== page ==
In theIr ﬁrst show In Scotland SInce I987, the BoyleS have taken over a ther floor flat In mm. In each of the three small rooms hangs a prece of the Earth: the floor of a demolrshed London factory, a prece of beach and a bIt of rocky terraIn. To crurse your eyes over these extraordrnaryrly real-lrfe constructs
Scenes Of The Crime: a video installation at The Bongo Club
ART REVIEW Kiki Smith ****
ANTHON‘I’ [TOFFAY GALLERY
Angels by Kiki Smith
It's a place where the magical rubs shoulders with the mythical and the strange. Hares have sunflowers for eyes and mice have eyes the colour of rubies. A howling wolf lurks and giant teardrops litter the ground.
Kiki Smith's work is born of the imagination. You get a sense that the mind of the New York-based artist is riotous with curiosity. Angels don’t so much have dirty faces in Smith's cosmic world, they are intriguing hybrids — her Angel is two-headed. And Smith does not only delve into her imagination, she is also in awe of real life - in a darkened space, two video films focus on the soft blush of a rainbow rising up from a thicket of greenery.
Elsewhere she answers back. A shelf is lined with red apples; overhead, drawings of Eve are accompanied by a soundtrack of apple chomping. This Eve is no hesitant, shame-faced nibbler, as described in countless images through the centuries. In Smith’s world, Eve eats with an unabashed hunger for knowledge. Viewing the untouched apples, one is tempted to gorge — before the decay sets in. (Susanna Beaumont)
ll Kiki Smith, Fruitmarket Gallery 225 2383, until 77 Sep, Mon—Sat 71am—6pm,
Sun noon—5pm, free
Is to see shards of glass, a scatterrng of shrngle, a frayed bIt of sackrng. It’s absorbrng. (Susanna Beaumont)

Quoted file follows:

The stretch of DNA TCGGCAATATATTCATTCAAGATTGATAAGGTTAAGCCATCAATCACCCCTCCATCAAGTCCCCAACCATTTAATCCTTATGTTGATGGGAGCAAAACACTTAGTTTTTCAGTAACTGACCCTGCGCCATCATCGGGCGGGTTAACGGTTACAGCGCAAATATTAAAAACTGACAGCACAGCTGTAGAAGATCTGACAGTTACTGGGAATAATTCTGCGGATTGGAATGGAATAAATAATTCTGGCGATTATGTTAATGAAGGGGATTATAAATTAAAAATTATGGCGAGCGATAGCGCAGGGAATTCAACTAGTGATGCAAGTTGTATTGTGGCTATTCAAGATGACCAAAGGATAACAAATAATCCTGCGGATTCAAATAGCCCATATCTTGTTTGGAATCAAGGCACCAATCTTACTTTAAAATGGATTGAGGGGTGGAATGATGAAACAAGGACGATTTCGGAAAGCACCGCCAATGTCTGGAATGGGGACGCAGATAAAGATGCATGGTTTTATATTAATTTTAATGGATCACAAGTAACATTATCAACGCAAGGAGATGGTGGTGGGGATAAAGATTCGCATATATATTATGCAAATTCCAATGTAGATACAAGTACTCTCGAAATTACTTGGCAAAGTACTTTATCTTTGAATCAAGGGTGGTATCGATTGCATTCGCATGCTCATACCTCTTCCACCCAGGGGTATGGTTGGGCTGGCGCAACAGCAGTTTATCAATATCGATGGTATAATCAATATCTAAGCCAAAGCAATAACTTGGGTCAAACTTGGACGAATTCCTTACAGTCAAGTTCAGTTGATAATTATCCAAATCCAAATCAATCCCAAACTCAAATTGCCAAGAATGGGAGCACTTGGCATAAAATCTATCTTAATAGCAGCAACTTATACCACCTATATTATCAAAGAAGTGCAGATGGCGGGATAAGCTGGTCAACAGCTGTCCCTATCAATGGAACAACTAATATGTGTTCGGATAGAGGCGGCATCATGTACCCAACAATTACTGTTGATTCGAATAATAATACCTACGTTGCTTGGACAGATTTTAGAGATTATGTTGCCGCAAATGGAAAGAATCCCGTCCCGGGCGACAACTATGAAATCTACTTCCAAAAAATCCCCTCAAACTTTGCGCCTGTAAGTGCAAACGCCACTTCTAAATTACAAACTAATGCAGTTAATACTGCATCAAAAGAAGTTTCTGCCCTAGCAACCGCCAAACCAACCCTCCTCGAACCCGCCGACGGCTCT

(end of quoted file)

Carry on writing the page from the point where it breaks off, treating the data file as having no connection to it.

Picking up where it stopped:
I Construction, The Boyle Family, 76 St Regent Street, 553 7776, Lint/l4 Sep,
7 lam—6pm, free.
INSTALLATION REVIEW Scenes Of The Crime ‘t t *
ThIS Is the collaboratIve chIId of Alex WillIamson, Russ Murphy and Martrn
O’NeIl. An ambItlous video Installatron,
It aims to peel away the veneer of SOClal normality, revealIng a hIdden landscape of alrenatron replete wrth the threat of psychologrcal and physical vrolence.
The dark underbelly of western bourgeors socrety has long been a
favourIte subject for fIlmmakerS, WIth artIsts such as Davrd Lynch zoomrng In on the severed ear In the long grass that lies behrnd the prcket fence. Scenes Of The Crime arms for communIcatIng a sImIIar sense of the wasteland beneath the manIcured lawns.
In a fractured narratIve, flickerrng SlIghtly out of sync across a collectIon of cheap domestic TVS, twenty
eprsodic fragments hInt at moments
of tenSIon: ’glltches In reaIIty’ and 'departures from sanctity’.
Occasronally the conjunction of the
Imagery and sound succeeds. Unfortunately the cumulative effect IS nullIerd by the one note — a drone of
alIenation. (John Beagles)
j l Scenes Of The Crime, The Bongo Club (Venue T34) until 30 Aug,
Edinburgh Gallery Guide 1999 THE US? 5